For ten years, the Legal Resources Centre has represented 24 former miners who worked for Anglo American Mines. The miners, who come from some of Southern Africa’s most rural areas, had worked in Anglo American mines between 1970 and 2000 and had contracted silicosis.

Silicosis is an incurable but preventable lung disease. It is caused by prolonged and severe inhalation of silica dust particles.

The prevalence of silicosis in South African mines can be traced back as early as 1903 to the Miners’ Phthisis Commission (Milner’s Commission) which deplored the unsanitary underground conditions in the mines as being “conducive to contracting infectious diseases”. Continue Reading →

China returns to hunt for African mine assets – by Andrew England and Javier Blas (Financial Times – February 7, 2014)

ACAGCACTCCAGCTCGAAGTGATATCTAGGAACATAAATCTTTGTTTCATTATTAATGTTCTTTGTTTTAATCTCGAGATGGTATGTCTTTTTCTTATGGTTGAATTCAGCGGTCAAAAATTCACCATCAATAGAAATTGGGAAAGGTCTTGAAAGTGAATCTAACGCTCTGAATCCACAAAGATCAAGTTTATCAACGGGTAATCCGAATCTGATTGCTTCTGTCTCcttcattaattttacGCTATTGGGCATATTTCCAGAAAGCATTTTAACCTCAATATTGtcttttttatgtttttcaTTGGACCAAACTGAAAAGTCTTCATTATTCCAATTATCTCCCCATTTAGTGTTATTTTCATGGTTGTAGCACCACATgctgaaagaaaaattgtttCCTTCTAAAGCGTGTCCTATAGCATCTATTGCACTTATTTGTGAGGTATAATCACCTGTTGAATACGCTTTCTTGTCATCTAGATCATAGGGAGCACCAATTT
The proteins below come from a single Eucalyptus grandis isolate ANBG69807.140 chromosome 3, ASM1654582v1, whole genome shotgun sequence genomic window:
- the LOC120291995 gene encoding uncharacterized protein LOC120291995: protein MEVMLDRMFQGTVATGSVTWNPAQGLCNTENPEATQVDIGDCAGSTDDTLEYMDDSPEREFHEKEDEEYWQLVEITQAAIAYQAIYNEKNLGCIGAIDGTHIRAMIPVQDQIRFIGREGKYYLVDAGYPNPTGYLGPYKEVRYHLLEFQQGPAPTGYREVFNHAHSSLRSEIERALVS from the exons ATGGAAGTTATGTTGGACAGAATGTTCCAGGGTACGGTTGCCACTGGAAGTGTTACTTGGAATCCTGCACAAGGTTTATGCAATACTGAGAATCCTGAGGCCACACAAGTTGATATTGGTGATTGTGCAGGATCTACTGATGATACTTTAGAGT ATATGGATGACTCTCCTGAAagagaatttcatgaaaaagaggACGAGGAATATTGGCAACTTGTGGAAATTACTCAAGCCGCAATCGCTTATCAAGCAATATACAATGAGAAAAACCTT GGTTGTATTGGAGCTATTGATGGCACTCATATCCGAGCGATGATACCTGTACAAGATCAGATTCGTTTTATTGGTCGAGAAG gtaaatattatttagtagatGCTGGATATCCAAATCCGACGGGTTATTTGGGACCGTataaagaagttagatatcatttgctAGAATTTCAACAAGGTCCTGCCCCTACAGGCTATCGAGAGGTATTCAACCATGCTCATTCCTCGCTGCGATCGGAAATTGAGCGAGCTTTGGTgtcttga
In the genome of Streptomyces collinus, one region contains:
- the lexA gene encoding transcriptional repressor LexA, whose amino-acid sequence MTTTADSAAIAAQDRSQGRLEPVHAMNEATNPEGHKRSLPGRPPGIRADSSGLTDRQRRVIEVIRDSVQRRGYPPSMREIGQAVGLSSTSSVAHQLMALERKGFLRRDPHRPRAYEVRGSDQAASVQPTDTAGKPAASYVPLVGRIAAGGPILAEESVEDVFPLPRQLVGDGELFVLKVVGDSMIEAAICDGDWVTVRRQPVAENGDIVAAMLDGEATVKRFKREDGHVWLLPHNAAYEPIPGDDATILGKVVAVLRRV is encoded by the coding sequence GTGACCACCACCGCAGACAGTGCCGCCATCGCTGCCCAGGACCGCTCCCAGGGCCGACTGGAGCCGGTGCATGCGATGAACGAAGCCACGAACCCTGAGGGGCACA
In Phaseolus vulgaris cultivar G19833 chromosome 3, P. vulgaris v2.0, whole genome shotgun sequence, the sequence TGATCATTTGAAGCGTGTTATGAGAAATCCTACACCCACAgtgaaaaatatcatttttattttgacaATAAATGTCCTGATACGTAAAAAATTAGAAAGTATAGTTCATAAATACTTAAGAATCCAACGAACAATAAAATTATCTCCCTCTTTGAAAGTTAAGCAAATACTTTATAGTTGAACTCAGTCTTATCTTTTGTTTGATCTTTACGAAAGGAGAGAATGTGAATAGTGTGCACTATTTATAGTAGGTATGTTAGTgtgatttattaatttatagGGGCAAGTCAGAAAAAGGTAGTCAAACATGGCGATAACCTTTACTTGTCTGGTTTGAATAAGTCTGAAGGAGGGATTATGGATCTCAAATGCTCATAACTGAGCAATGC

Cape Town – China is making a return to African mining after a hiatus of nearly two years – seeking out new copper, iron ore and uranium deposits in a sign that Beijing is still a keen investor in the continent’s industry.

However, executives and bankers attending the annual Mining Indaba conference in Cape Town – the biggest of its kind in Africa – have warned that China is unlikely to spend large sums solely to secure a flow of commodities, as it did until 2012. Instead, they said Beijing was more likely to buy smaller assets offering strong financial returns and raw materials.

“Selectively, yes, they [the Chinese] are coming,” said Michael Rawlinson, co-head of mining and metals at Barclays. “Some of their acquisition vehicles are on the hunt.” Since the beginning of the year, deals have started to flow: China National Nuclear Corporation has taken a large stake in one of Africa’s largest uranium mines in Namibia for nearly $200m, and China National Gold is in final talks to buy a copper mine in Congo.

Rajat Kohli, head of mining and metals at Standard Bank, which is 20 per cent owned by ICBC, China’s largest bank, said: “The clear message . . . from state-owned enterprises and some of the better established private companies is that they are open for business to Africa.” Continue Reading →